On Writing Well

02 October 2021
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books
writing
On Writing Well: The Classic Guide to Writing Nonfiction

On Writing Well’s key message is to be economical in your writing. Find the most efficient way to express your ideas. Skip the fancy prose, because your readers will see through its pretentiousness, and instead focus on expressing your ideas clearly.

As a writer you might worry that by doing this, you will lose any chance standing out and having your own unique writing style. But like carpentry, you have to start from the foundations. And over time, your style will grow.

The book reiterates some of the advice laid out in the Elements of Style:

  • Use active verbs
  • Cut out most adverbs (e.g. “blared loudly” and “blared” mean the same thing)
  • Skip little qualifiers like “a little” or “sort of” as it reduces your authoritativeness

Some more general writing tips include:

  • Practice writing every day
  • Read your writing out loud to make sure it flows well
  • Write for yourself

"If you write for yourself, you'll reach the people want to write for."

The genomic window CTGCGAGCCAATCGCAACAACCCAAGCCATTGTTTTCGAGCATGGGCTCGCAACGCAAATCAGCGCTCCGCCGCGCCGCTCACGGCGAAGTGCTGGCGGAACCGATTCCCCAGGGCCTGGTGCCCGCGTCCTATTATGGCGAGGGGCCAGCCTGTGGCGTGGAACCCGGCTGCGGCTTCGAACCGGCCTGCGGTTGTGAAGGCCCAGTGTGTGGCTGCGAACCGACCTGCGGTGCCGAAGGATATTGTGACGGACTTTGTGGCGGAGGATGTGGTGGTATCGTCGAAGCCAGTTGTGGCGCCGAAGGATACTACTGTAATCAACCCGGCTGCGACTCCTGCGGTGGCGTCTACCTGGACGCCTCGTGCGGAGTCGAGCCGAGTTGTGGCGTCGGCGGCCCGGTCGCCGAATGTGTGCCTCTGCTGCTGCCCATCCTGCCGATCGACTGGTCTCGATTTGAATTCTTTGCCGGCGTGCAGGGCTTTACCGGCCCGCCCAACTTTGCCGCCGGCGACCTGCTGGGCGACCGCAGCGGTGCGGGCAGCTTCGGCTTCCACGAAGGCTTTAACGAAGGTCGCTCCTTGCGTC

There are chapters on writing about different genres of non-fiction writing. On travel writing: skip the cliches. Everyone already knows the Grand Canyon is majestic. What’s more interesting to your readers is your own experiences. The book covers other topics like business, sports and memoirs. For me, these were the most boring since I had no interest in these genres.

Something I have a bad habit of doing is using exclamation points, and Zinsser discourages use of this as well. Your readers are smart enough to pick up on when something is exciting or unusual, without you having to point it out to them with a “!”.

The only dated part of this book is the use of “he” as a default when talking about hypothetical situations. As part of the 30th Anniversary Edition, the author says he has replaced 300+ usages of “he”, since many women brought it up to him after they had read the book. However he didn’t replace them all, and disappointingly he says:

“But let’s face it: the English language is stuck with the generic masculine. To turn every ‘he’ into a ‘he or she’ . . . would clog the language.”

Otherwise, this book is still quite relevant today, and I would definitely recommend it for serious writers. For a hobby writer like me, I would have preferred it to be a little bit shorter.

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